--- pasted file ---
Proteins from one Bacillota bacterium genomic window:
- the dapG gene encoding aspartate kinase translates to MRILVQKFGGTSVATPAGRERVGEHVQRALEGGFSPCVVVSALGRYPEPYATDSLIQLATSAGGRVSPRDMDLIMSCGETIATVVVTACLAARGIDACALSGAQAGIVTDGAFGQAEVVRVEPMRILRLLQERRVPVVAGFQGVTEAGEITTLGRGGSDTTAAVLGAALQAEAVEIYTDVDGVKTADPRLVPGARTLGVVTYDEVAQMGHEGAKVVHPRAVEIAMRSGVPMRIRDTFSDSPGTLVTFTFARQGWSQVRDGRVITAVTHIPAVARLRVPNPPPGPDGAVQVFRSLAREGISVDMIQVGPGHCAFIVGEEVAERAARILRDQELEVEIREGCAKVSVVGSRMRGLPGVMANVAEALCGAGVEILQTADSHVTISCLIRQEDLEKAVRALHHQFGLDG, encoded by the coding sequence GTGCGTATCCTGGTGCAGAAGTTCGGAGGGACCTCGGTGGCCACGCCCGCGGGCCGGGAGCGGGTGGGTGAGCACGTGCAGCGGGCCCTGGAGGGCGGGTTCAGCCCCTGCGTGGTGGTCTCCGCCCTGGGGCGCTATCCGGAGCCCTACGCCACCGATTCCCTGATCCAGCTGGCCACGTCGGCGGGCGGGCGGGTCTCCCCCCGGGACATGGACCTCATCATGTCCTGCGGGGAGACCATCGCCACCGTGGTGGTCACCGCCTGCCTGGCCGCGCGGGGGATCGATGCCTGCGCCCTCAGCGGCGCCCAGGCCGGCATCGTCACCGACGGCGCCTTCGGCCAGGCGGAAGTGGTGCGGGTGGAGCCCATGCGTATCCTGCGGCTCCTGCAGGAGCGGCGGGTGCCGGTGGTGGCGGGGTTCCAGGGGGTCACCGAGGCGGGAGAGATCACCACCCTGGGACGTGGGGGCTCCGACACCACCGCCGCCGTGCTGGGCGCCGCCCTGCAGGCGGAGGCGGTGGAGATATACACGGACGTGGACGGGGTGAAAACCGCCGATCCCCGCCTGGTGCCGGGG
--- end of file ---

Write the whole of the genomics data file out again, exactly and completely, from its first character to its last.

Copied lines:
Proteins from one Bacillota bacterium genomic window:
- the dapG gene encoding aspartate kinase translates to MRILVQKFGGTSVATPAGRERVGEHVQRALEGGFSPCVVVSALGRYPEPYATDSLIQLATSAGGRVSPRDMDLIMSCGETIATVVVTACLAARGIDACALSGAQAGIVTDGAFGQAEVVRVEPMRILRLLQERRVPVVAGFQGVTEAGEITTLGRGGSDTTAAVLGAALQAEAVEIYTDVDGVKTADPRLVPGARTLGVVTYDEVAQMGHEGAKVVHPRAVEIAMRSGVPMRIRDTFSDSPGTLVTFTFARQGWSQVRDGRVITAVTHIPAVARLRVPNPPPGPDGAVQVFRSLAREGISVDMIQVGPGHCAFIVGEEVAERAARILRDQELEVEIREGCAKVSVVGSRMRGLPGVMANVAEALCGAGVEILQTADSHVTISCLIRQEDLEKAVRALHHQFGLDG, encoded by the coding sequence GTGCGTATCCTGGTGCAGAAGTTCGGAGGGACCTCGGTGGCCACGCCCGCGGGCCGGGAGCGGGTGGGTGAGCACGTGCAGCGGGCCCTGGAGGGCGGGTTCAGCCCCTGCGTGGTGGTCTCCGCCCTGGGGCGCTATCCGGAGCCCTACGCCACCGATTCCCTGATCCAGCTGGCCACGTCGGCGGGCGGGCGGGTCTCCCCCCGGGACATGGACCTCATCATGTCCTGCGGGGAGACCATCGCCACCGTGGTGGTCACCGCCTGCCTGGCCGCGCGGGGGATCGATGCCTGCGCCCTCAGCGGCGCCCAGGCCGGCATCGTCACCGACGGCGCCTTCGGCCAGGCGGAAGTGGTGCGGGTGGAGCCCATGCGTATCCTGCGGCTCCTGCAGGAGCGGCGGGTGCCGGTGGTGGCGGGGTTCCAGGGGGTCACCGAGGCGGGAGAGATCACCACCCTGGGACGTGGGGGCTCCGACACCACCGCCGCCGTGCTGGGCGCCGCCCTGCAGGCGGAGGCGGTGGAGATATACACGGACGTGGACGGGGTGAAAACCGCCGATCCCCGCCTGGTGCCGGGG